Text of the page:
In 1975, the IRS expanded on these principles by publicly ruling that CCRC residents may deduct the medical portions of CCRC fees in the year of payment even if some amounts may be refunded in later years.11  In consideration for a CCRC’s promise of lifetime care, the resident taxpayer made a lump-sum payment, which assured the resident lifetime care at no additional cost.  In the event the resident terminated the agreement, the resident would have a conditional right to a partial refund of the life-care fee.  Despite the potential for partial refund, the IRS ruled that a portion of the fee was an expense for medical care, because the CCRC demonstrated that it was to cover the obligation to provide medical care and gave the resident a separate statement to that effect.  However, the IRS also ruled that any portion of the life-care fee actually refunded to and received by the taxpayer in a later year would have to be included in gross income to the extent attributable to prior deductions.12  The IRS reached the same conclusion the following year, ruling that taxpayers could deduct a portion of the fee that was made in return for the promise to provide lifetime care.13  It also reaffirmed the use of long-term experience of CCRC facilities in determining the appropriate percentage of entrance and monthly fees attributable to medical expenses.

Since 1975, the IRS has consistently ruled in private guidance that portions of monthly and entrance fees shown to be attributable to medical care and expenses are deductible to the extent allowed under IRC § 213.14  As discussed below, the dispute in recent years has turned to what costs are attributable to medical care and whether any portion of an entrance fee is attributable to such care.

2.  Case Law

The Tax Court first addressed the deductibility of entrance fees in Est. of Smith.15  There, the taxpayer agreed to pay an entrance fee of $20,460 and a monthly fee of $280 in exchange for a lifetime lease of an apartment at a retirement facility.  Pursuant to the terms of the residency agreement, the facility agreed to provide services such as medical insurance, carpets, laundry, appliances, maintenance and utilities.  A resident was entitled to 30 days’ standard care at a convalescent and rehabilitation center, plus 10 additional days of such care for each full year of continuous residency.  The taxpayer moved into the facility in 1976, immediately became sick and was moved to the center for the next two years until he died.  A medical expense deduction was claimed based on the full amount of the entrance fee.  The IRS determined that no deduction was allowable with respect to the entrance fee, but that a small amount was deductible with respect to other payments that reflected the cost of providing medical insurance.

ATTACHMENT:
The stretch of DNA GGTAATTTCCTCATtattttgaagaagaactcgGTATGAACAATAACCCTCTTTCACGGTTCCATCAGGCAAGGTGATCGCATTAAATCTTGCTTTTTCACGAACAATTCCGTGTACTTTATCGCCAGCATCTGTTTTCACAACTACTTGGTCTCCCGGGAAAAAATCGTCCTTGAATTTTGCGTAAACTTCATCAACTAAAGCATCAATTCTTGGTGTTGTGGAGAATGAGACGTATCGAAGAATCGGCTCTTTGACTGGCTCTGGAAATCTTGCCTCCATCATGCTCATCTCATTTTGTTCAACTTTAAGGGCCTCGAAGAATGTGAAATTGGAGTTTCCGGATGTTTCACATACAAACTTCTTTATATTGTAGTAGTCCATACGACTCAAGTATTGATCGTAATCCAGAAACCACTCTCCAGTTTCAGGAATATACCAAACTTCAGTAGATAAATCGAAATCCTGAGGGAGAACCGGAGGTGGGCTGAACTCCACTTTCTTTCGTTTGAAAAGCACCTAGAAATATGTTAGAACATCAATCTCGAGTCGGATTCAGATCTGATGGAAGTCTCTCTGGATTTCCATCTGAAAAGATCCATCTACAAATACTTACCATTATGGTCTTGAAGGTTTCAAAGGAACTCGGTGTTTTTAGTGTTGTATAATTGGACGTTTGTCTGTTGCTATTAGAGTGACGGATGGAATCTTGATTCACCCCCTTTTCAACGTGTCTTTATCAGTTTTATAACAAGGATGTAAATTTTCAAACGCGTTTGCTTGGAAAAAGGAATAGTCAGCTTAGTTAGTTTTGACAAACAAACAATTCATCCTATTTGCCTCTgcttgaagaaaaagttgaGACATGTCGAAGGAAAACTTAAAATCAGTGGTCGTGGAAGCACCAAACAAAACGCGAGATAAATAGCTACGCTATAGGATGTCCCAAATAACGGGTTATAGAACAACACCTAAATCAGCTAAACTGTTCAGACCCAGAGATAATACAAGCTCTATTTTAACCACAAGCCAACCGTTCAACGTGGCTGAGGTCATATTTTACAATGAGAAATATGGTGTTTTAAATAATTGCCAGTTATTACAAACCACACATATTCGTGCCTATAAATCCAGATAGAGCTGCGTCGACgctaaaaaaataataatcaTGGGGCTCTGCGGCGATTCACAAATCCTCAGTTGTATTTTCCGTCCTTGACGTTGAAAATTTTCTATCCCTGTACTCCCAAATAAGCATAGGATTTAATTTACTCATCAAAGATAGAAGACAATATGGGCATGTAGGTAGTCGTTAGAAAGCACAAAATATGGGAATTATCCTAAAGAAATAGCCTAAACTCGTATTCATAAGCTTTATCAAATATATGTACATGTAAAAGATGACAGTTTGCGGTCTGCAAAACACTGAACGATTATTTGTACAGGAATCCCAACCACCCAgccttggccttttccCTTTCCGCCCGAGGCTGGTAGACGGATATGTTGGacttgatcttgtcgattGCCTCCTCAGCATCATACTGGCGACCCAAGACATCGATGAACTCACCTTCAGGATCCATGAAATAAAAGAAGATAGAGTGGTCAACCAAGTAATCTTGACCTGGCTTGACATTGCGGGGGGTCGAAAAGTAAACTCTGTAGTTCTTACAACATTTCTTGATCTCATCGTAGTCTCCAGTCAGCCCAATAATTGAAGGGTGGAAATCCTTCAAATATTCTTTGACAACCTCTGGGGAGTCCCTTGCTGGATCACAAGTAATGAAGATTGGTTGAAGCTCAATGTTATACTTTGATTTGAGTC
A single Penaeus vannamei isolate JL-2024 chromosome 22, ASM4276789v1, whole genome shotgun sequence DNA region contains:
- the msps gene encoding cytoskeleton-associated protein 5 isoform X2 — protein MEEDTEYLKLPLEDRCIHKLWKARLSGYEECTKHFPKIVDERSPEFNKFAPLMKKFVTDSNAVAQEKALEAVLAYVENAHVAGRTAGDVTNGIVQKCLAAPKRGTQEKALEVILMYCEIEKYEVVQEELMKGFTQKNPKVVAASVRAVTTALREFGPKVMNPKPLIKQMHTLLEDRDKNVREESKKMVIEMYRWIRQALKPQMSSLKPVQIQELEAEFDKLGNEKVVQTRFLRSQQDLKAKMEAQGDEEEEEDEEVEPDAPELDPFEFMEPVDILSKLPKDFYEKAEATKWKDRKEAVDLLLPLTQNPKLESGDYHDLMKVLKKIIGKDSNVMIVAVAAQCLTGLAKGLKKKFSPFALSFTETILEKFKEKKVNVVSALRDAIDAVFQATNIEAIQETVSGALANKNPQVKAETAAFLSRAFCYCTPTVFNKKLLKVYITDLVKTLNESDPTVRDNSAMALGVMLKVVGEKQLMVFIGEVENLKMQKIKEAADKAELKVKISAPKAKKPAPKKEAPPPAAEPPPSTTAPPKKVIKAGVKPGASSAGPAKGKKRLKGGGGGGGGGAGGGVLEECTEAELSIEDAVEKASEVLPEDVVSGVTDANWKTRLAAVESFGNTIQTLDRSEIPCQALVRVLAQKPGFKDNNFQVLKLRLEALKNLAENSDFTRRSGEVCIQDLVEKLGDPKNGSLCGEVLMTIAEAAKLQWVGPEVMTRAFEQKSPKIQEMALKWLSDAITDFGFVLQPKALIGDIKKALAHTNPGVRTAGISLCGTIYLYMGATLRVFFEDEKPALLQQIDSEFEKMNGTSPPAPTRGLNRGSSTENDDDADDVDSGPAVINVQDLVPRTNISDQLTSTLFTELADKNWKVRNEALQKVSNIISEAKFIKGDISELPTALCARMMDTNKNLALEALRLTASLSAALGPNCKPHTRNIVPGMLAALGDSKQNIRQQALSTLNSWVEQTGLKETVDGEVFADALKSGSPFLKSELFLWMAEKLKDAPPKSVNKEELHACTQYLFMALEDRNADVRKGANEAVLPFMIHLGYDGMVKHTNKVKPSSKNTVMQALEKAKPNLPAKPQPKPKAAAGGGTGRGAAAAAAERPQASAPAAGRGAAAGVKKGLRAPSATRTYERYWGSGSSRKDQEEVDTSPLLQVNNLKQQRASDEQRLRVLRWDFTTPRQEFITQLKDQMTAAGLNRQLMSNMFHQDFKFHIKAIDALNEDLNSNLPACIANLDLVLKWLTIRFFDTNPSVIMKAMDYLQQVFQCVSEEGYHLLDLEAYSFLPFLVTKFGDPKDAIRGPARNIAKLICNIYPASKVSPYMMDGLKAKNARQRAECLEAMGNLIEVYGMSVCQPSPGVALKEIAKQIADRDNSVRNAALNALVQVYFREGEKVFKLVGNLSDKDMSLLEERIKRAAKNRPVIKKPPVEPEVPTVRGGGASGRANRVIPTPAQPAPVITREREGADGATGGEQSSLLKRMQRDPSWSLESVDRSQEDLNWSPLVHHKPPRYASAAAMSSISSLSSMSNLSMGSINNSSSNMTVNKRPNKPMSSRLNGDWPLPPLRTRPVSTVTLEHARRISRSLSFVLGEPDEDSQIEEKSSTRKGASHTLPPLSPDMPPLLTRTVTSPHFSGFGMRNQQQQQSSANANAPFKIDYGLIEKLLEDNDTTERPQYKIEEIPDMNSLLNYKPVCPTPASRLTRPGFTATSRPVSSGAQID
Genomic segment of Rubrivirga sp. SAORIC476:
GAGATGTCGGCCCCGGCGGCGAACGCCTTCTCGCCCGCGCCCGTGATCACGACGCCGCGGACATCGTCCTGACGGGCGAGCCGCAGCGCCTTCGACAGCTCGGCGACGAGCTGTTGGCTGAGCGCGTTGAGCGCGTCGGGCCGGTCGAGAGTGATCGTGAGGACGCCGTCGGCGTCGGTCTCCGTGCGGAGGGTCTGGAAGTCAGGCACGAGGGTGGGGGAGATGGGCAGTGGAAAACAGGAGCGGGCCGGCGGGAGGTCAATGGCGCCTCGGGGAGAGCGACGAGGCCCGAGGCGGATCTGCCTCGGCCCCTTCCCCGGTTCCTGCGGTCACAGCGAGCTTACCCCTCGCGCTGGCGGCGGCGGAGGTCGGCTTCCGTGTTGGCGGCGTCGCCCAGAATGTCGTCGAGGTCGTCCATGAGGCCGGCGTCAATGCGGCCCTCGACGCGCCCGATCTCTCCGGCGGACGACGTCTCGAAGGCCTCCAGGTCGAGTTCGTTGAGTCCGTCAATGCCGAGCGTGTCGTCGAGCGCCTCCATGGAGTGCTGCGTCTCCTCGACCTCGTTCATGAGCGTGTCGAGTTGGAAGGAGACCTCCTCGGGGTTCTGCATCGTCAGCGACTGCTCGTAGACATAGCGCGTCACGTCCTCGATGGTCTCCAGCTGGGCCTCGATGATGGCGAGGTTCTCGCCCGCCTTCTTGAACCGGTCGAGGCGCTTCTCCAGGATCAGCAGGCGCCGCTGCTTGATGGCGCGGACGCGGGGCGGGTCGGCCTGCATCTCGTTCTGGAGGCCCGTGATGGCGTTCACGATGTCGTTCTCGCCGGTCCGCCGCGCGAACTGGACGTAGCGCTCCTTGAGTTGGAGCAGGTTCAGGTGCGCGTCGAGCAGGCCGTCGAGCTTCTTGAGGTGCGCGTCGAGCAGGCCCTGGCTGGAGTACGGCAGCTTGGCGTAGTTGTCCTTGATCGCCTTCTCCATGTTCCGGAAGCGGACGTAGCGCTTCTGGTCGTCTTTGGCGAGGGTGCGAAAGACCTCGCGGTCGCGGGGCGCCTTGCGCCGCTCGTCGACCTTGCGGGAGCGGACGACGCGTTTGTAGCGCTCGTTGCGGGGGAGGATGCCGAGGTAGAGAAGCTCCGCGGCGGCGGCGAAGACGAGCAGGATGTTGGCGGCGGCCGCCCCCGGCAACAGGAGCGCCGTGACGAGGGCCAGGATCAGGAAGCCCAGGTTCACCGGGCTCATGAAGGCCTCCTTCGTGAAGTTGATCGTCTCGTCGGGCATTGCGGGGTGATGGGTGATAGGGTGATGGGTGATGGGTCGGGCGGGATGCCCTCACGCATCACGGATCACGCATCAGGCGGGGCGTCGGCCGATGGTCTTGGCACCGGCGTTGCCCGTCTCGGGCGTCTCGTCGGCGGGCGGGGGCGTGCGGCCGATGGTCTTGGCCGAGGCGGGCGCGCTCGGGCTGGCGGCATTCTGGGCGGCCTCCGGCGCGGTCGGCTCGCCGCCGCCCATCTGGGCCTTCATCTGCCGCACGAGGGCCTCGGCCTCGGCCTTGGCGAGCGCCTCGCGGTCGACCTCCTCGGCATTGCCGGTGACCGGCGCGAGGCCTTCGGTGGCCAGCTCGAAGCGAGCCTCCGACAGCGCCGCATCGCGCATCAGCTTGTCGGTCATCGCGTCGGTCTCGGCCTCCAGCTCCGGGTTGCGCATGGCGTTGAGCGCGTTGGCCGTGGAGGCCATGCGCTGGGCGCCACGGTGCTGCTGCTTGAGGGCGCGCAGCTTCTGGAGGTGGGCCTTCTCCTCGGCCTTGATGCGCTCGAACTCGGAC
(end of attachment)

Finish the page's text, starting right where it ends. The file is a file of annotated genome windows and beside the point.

The Tax Court found that the retirement community provided no direct medical services, the convalescent center was a separate establishment, and the taxpayer did not move into the facility for medical care.  It therefore concluded that, to the extent the entrance fee was for lodging and other services provided to residents of the retirement community, it was not deductible.  However, the court found that 7 percent of the entrance fee, which the parties agreed was attributable to the promise to provide free days of care in the convalescent center, was deductible in the year of payment and not, as the IRS argued, in the year services were actually rendered.  The court reasoned that the obligation to pay the fee was incurred at the time the agreement was entered into and was in return for the community’s promise to provide not only lifetime lodging and various services, but also free medical care.  The IRS has acquiesced in Est. of Smith.16

In Finzer,17 the Northern District of Illinois recently addressed the deductibility of entrance fees in a refund context.  There, the taxpayers had originally deducted 18.9 percent of their 90 percent refundable entrance fee.  They subsequently filed an amended return seeking a refund based on a deduction equal to 41 percent of the entrance fee.  Because the limitations period for disallowing the amount deducted on the original return had expired, the sole issue was whether the taxpayers could prove that they were entitled to deduct any amount above what was claimed on their original return.  The district court interpreted the residency agreement as providing that the entrance fee did not relate to medical care; rather, it was the monthly fee that covered the medical expenses.  It found that the entrance fee was structured as a loan and that the CCRC “always” returned at least 90 percent of the entrance fee.  The court ultimately concluded that “because the entrance fee is a loan, it cannot serve as the basis for a deduction for the Finzers,” and therefore no additional medical expense deduction was allowable.18  The district court also distinguished prior rulings because it believed that portions of the entrance fees in those rulings “may” have been refundable, as opposed to the situation before it where a portion “would” have to be refunded.19